The videos demonstrate that, during the initial sessions the right-hand training recruits an ipsilateral deactivation, whereas the left-hand training elicits a higher contralateral activation. In the second half of the training sessions the ipsilateral deactivation vanishes and the strength of the contralateral activation reaches a plateau for both hands. (Abstract number: 6742)
Memory on the level of cells
dasGehirn.info, 3 de luxe
dasGehirn.info is a project of the German Society for Neuroscience (NWG), Hertie-Foundation and the centre for art and media technology (ZKM). It is a journalistic multimedia website to inform interested laypersons about the brain. Every six weeks we cover a new topic , like “emotion”, “memory” or “money and the brain” – with articles, audio files, multimedia slideshows or videos.
This film depicts what occurs in the brain during the BOLD Response of an FMRI scan. It was made through a combination of 3d animation and composition.
The textbook model of the brain imagines a task-driven organ that switches from task to task in lockstep with experimental conditions. Vision a classic example, as a flashing checkerboard drove activity in occipital cortex in the earliest demonstrations of fMRI research potential. But even as the visual cortex “lights up,” what is the rest of the brain doing? This video displays more of the story. One subject gazes at a fixation point while an annular checkerboard flashes right, then left, and as it flashes he taps thumb to fingers in succession on the same side as the checkerboard. Here, in real time, a stationary checkerboard marks the onset and offset of the stimulus. Independent Component Analysis extracts twenty temporally coherent networks, each with its own color, ranging from red to blue proportionately to its overall oscillating frequency. For clarity, components most coordinated with the stimulus are yellow. Visualization is enhanced with sonification, where pentatonic tones correspond to frequencies, and loudness to the intensity of activity. Toward the middle, the video mixes an alternative data-driven sonification method, where rhythm also indicates increasing activity, to provide some aesthetic variation. In our brains, we find a symphony. (Data and ICA toolbox: http://mialab.mrn.org/software/ )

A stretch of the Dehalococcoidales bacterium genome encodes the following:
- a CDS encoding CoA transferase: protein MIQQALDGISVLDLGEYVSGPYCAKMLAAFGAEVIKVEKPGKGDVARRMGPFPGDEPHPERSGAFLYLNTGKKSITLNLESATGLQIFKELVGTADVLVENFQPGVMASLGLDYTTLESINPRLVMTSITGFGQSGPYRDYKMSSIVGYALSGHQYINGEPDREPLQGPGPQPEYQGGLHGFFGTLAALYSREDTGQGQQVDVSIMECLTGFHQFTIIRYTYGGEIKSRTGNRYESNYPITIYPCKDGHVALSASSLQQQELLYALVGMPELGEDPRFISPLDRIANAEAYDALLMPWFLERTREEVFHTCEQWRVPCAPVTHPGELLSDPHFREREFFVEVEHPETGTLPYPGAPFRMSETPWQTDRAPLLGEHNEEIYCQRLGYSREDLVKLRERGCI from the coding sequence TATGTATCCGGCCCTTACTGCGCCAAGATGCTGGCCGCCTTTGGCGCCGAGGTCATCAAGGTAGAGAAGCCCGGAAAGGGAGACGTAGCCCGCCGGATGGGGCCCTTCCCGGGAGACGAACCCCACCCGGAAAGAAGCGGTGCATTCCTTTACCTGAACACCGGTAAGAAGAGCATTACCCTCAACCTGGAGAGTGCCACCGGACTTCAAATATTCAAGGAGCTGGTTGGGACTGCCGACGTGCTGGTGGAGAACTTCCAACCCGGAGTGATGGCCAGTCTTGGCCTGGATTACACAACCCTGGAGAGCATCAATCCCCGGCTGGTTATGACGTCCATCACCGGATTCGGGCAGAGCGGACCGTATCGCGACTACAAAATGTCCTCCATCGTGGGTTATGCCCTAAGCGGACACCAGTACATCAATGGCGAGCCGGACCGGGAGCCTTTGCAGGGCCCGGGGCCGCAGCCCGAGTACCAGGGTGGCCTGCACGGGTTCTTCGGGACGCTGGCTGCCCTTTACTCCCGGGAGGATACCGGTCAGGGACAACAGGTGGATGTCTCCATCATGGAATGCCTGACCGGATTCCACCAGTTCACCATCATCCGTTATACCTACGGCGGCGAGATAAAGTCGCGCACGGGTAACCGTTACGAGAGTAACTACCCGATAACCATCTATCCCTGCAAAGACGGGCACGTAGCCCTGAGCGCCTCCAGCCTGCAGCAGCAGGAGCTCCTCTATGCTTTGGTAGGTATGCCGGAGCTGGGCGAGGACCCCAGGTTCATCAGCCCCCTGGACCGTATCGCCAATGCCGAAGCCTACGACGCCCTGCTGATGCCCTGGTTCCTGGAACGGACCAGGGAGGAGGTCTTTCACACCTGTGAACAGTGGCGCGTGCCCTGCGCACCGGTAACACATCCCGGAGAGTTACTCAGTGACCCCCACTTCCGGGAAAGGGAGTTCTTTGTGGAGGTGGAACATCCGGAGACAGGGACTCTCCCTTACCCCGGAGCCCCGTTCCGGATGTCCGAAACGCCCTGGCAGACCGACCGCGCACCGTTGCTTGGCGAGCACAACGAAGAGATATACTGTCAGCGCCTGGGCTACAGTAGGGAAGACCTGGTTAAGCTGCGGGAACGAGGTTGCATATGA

Alfred Anwander and Robin M Heidemann
The brain consists of a complex 3D network of connecting axons. Ultra-high resolution Diffusion MRI reveals traces of the brain architecture by measuring the influence of the tissue structure on the mobility of water molecules. Following the traces in 3D highlights the amazing arrangement of the labyrinth of connections.
The video shows a series of coronal, sagittal and axial slices of a healthy human brain measured at 1mm isotropic resolution with a 7T MR scanner and reconstructed using fiber tractography and track-density imaging. The color correspond to the local tissue orientations (red: left-right, green: front-back, blue: top-down) and the intensity to the number of locally reconstructed traces.
In addition, we would like to thank our judges: Xinian Zuo, Roberto Toro, Anne-Marie van Cappellen van Walsum, Maarten Mennes, Carl Schoonover, Arno Klein, Aline Peter, F X Castellanos & Chloe Pinto, Catie Chang, Yu-Feng Zang, David Kennedy.